If you’re in need of an herbal supplement, you’re likely to find it in one of Asheville’s many herb stores, which carry products for overall health as well as specific health problems such as winter-related colds and flu. If you’re hunting for an unusual gift, many stores carry niche items such as drink concoctions, herbal smoking blends and uncommon essential oils.
While Western North Carolina is already known for producing high-quality medicinal herbs, there’s still plenty of potential for growers to get in on the ground floor of a market that appears poised to expand. Farmers and others interested in opportunities in medicinal herbs can learn more at the Buncombe County Friends of Agriculture Breakfast on Aug. 15.
Chefs, restauranteurs and authors will come together for Barnes & Noble’s WNC Regional Cookbook & Food Writing Festival. In addition: Fifth Season Gardening Co. offers weekend workshops, Farm Heritage Trail’s holds a holiday event and tailgates markets announce winter and holidays dates.
We are lucky enough to live in an area of the country where several medicinal herbs are native to our region and can be found growing wildly all around us. But what medicinal herbs, native or otherwise, grow well here in the Blue Ridge Mountains? The answer is … countless. So let’s start with some […]
The Asheville wellness scene only gets more vibrant as the spring months approach. Take a look at some of these upcoming, healthy events in WNC from learning to use weeds as medicine to walking for a cause.
As cold and flu season lingers on, herbal medicine is “definitely a frontline treatment,” says Ceara Foley, director of the Appalachia School of Holistic Herbalism (ASHH). Jamie Sparks, owner and director of Herban Farmacy, agrees, and shares what she has been offering customers in her herbal CSA. Both women tout the healing powers of herbs for winter wellness and offer different suggestions for herbal remedies.
Do you need a sturdy vine to act as a privacy barrier on a fence? Or like the look of a vining plant up over an archway? Well, hops is your friend. Hops is also your friend if you like some of Asheville’s local beers.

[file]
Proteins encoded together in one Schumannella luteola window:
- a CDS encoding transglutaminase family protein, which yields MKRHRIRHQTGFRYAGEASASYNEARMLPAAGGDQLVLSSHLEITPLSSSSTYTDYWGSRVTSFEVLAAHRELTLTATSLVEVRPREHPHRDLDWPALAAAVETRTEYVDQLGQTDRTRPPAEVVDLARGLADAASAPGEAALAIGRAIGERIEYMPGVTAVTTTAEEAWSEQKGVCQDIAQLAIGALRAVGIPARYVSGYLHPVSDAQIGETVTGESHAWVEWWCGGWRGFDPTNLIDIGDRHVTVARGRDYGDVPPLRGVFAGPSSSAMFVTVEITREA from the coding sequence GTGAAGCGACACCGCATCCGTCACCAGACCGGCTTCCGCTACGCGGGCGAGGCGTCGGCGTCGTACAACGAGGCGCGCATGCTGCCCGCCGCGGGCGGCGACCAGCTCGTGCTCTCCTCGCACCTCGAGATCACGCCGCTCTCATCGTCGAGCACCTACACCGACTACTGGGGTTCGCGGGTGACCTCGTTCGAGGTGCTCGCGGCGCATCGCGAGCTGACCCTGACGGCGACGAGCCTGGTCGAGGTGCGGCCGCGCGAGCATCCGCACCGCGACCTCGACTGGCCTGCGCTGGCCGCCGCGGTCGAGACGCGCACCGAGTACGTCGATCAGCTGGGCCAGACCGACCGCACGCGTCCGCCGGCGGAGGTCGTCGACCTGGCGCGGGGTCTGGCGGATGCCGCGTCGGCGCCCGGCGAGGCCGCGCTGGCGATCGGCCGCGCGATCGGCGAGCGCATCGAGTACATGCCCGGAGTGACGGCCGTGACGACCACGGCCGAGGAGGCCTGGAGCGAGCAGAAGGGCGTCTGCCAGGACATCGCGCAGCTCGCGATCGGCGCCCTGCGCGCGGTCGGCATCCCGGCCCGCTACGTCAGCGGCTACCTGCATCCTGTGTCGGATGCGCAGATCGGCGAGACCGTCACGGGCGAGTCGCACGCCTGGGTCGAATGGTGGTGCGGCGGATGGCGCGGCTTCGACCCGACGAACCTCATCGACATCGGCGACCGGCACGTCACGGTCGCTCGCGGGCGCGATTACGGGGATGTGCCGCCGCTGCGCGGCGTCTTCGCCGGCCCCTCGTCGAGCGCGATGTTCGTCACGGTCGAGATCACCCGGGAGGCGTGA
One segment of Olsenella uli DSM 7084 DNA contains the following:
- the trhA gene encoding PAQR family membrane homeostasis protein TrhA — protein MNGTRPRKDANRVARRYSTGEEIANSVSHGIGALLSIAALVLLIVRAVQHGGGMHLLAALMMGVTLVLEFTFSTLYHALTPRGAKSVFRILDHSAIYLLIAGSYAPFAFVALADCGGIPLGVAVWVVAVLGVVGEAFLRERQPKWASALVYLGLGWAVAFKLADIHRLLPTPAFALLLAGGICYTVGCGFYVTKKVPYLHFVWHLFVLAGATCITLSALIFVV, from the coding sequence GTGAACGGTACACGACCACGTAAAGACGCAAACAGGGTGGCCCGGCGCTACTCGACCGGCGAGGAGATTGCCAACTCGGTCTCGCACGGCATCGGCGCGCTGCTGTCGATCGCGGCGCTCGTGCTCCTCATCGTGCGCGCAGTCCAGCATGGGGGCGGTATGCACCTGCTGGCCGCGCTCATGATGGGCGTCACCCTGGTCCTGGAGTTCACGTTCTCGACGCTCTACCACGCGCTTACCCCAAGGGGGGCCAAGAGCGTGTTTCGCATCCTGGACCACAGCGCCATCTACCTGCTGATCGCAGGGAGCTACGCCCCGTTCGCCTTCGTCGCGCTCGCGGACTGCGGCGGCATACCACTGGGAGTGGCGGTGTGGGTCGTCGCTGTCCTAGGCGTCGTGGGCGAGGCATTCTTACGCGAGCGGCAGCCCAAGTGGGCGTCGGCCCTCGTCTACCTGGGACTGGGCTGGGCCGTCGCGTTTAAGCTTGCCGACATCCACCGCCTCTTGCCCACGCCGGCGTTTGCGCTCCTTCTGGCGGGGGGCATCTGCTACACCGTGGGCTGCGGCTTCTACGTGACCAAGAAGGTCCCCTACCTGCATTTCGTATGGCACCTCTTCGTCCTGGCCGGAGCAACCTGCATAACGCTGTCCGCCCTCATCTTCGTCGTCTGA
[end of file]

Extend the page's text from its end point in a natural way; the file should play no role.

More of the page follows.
Medicinally, wild yam has a long and highly acclaimed history. The Mexican wild yam, a relative of our North Carolina variety, is the plant that led to the development of the birth control pill.
I marched out to the garden, determined to make good on the squirrel’s accident. In short order, I harvested about 12 comfrey leaves (vibrant due to all the rain), chopped them up, put them into two small jars, and covered them with regular olive oil. I labeled them and stuck them on my counter where it’s dark and dry.
Come learn about the medicinal and edible plants growing in the sidewalks, gardens, and wild lots of downtown West Asheville! This event will be happening Saturday, September 8th from 11:30 to 1:00, rain or shine. It will start at the Center for Holistic Medicine which is located at 779 Haywood Road in the heart of […]
Yarrow may not be in your herbal medicine chest yet, but it is one plant you don’t want to do without! It has legendary medicinal qualities — both for humans and the earth — and is quite lovely to boot. So if you’re curious about this extraordinary herb, perhaps a better introduction is in order …
In this edition of “Wild Things,” author and herbalist Lee Warren takes a closer look at one of the most beautiful wild plants you’ll ever see in Western North Carolina.
About 800 women from around the country attended this year’s Southeast Women’s Herbal Conference in Black Mountain — to learn from and heal with local plants.
Every year there’s a new fashionable herb on the market. It’s always some exotic thing that comes from afar with a foreign sounding name and a miracle cure.
Warren Wilson hosts a weekend of collaboration, brainstorming, environmental advocacy and education, with a team of experts, including James Duke, author of The Green Pharmacy. April 17-19. $65.